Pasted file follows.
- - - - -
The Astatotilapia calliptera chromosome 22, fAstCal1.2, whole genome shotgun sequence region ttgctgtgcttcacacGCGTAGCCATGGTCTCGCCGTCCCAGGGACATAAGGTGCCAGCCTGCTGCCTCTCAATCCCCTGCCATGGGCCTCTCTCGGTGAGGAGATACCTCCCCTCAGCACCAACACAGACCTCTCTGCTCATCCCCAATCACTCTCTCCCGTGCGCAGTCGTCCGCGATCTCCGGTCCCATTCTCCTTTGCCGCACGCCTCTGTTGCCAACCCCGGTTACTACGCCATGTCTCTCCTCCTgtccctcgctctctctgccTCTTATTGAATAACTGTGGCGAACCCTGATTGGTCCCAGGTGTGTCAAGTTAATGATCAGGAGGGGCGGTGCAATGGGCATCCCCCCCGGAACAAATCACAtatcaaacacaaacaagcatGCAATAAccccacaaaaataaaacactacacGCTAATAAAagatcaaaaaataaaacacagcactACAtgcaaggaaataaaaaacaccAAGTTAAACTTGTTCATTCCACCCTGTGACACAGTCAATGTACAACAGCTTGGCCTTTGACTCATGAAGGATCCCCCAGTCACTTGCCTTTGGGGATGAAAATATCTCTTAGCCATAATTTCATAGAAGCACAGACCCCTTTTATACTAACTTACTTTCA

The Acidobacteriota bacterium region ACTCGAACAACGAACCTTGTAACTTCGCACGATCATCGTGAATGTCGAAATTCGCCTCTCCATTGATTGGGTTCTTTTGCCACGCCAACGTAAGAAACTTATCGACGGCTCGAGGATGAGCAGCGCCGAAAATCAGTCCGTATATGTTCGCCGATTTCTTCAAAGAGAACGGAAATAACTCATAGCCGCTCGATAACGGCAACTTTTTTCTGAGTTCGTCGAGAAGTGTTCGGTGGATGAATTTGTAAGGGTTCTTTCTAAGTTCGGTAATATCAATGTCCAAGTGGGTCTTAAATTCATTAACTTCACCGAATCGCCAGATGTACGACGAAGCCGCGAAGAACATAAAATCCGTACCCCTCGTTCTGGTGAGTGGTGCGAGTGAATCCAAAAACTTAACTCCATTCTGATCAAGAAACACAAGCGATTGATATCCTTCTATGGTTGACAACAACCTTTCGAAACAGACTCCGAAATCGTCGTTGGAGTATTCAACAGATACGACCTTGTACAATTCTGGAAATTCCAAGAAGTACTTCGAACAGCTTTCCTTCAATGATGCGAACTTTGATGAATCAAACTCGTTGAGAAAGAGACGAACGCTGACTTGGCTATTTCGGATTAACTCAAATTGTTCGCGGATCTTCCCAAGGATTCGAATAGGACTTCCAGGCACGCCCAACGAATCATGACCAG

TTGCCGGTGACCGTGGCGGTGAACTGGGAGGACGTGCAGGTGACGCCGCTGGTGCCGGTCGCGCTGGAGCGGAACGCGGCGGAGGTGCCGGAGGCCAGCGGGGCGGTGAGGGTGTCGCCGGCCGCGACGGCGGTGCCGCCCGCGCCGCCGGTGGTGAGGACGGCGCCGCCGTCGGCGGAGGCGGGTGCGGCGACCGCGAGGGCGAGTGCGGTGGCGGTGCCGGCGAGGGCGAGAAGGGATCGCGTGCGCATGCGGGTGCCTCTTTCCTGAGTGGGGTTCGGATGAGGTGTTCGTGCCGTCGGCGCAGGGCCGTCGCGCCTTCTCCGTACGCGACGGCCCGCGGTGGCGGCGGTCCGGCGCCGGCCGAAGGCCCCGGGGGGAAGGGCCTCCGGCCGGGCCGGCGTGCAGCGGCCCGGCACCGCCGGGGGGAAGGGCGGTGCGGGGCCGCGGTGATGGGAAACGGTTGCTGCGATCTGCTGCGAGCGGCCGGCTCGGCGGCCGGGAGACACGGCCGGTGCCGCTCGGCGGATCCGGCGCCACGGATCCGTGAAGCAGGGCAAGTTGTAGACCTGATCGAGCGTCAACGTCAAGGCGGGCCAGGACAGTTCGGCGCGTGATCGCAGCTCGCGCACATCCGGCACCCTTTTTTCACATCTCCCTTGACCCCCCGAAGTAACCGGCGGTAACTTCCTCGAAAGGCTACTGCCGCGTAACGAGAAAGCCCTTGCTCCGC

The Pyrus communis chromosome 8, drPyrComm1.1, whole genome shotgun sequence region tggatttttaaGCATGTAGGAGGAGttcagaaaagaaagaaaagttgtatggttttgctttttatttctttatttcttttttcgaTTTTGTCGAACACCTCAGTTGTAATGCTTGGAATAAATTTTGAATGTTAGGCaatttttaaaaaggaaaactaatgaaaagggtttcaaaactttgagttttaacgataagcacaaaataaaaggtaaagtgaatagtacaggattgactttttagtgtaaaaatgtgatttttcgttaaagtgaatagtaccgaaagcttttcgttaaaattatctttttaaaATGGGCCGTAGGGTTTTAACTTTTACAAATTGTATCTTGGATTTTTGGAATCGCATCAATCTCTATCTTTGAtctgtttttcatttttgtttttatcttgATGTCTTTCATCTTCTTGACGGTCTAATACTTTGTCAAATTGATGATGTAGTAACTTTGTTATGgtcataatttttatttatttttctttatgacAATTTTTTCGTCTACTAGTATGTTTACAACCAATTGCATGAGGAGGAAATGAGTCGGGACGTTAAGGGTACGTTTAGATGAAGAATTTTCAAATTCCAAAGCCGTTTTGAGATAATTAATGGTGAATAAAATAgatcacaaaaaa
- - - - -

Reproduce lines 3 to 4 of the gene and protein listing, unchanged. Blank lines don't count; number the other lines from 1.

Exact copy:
TTGCCGGTGACCGTGGCGGTGAACTGGGAGGACGTGCAGGTGACGCCGCTGGTGCCGGTCGCGCTGGAGCGGAACGCGGCGGAGGTGCCGGAGGCCAGCGGGGCGGTGAGGGTGTCGCCGGCCGCGACGGCGGTGCCGCCCGCGCCGCCGGTGGTGAGGACGGCGCCGCCGTCGGCGGAGGCGGGTGCGGCGACCGCGAGGGCGAGTGCGGTGGCGGTGCCGGCGAGGGCGAGAAGGGATCGCGTGCGCATGCGGGTGCCTCTTTCCTGAGTGGGGTTCGGATGAGGTGTTCGTGCCGTCGGCGCAGGGCCGTCGCGCCTTCTCCGTACGCGACGGCCCGCGGTGGCGGCGGTCCGGCGCCGGCCGAAGGCCCCGGGGGGAAGGGCCTCCGGCCGGGCCGGCGTGCAGCGGCCCGGCACCGCCGGGGGGAAGGGCGGTGCGGGGCCGCGGTGATGGGAAACGGTTGCTGCGATCTGCTGCGAGCGGCCGGCTCGGCGGCCGGGAGACACGGCCGGTGCCGCTCGGCGGATCCGGCGCCACGGATCCGTGAAGCAGGGCAAGTTGTAGACCTGATCGAGCGTCAACGTCAAGGCGGGCCAGGACAGTTCGGCGCGTGATCGCAGCTCGCGCACATCCGGCACCCTTTTTTCACATCTCCCTTGACCCCCCGAAGTAACCGGCGGTAACTTCCTCGAAAGGCTACTGCCGCGTAACGAGAAAGCCCTTGCTCCGC

The Pyrus communis chromosome 8, drPyrComm1.1, whole genome shotgun sequence region tggatttttaaGCATGTAGGAGGAGttcagaaaagaaagaaaagttgtatggttttgctttttatttctttatttcttttttcgaTTTTGTCGAACACCTCAGTTGTAATGCTTGGAATAAATTTTGAATGTTAGGCaatttttaaaaaggaaaactaatgaaaagggtttcaaaactttgagttttaacgataagcacaaaataaaaggtaaagtgaatagtacaggattgactttttagtgtaaaaatgtgatttttcgttaaagtgaatagtaccgaaagcttttcgttaaaattatctttttaaaATGGGCCGTAGGGTTTTAACTTTTACAAATTGTATCTTGGATTTTTGGAATCGCATCAATCTCTATCTTTGAtctgtttttcatttttgtttttatcttgATGTCTTTCATCTTCTTGACGGTCTAATACTTTGTCAAATTGATGATGTAGTAACTTTGTTATGgtcataatttttatttatttttctttatgacAATTTTTTCGTCTACTAGTATGTTTACAACCAATTGCATGAGGAGGAAATGAGTCGGGACGTTAAGGGTACGTTTAGATGAAGAATTTTCAAATTCCAAAGCCGTTTTGAGATAATTAATGGTGAATAAAATAgatcacaaaaaa